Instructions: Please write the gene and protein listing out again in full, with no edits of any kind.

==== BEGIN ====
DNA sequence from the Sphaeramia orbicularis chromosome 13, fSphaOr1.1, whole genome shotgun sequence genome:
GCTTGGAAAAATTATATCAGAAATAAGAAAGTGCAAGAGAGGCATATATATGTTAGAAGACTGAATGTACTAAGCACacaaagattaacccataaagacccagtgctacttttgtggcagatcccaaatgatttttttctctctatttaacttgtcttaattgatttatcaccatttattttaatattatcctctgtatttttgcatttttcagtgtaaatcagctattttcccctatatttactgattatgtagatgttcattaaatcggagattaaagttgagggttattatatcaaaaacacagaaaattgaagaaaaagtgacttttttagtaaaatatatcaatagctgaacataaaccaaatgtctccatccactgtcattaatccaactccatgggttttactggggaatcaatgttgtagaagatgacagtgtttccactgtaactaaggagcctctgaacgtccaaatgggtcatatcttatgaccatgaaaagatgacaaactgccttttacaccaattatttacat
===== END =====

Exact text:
DNA sequence from the Sphaeramia orbicularis chromosome 13, fSphaOr1.1, whole genome shotgun sequence genome:
GCTTGGAAAAATTATATCAGAAATAAGAAAGTGCAAGAGAGGCATATATATGTTAGAAGACTGAATGTACTAAGCACacaaagattaacccataaagacccagtgctacttttgtggcagatcccaaatgatttttttctctctatttaacttgtcttaattgatttatcaccatttattttaatattatcctctgtatttttgcatttttcagtgtaaatcagctattttcccctatatttactgattatgtagatgttcattaaatcggagattaaagttgagggttattatatcaaaaacacagaaaattgaagaaaaagtgacttttttagtaaaatatatcaatagctgaacataaaccaaatgtctccatccactgtcattaatccaactccatgggttttactggggaatcaatgttgtagaagatgacagtgtttccactgtaactaaggagcctctgaacgtccaaatgggtcatatcttatgaccatgaaaagatgacaaactgccttttacaccaattatttacat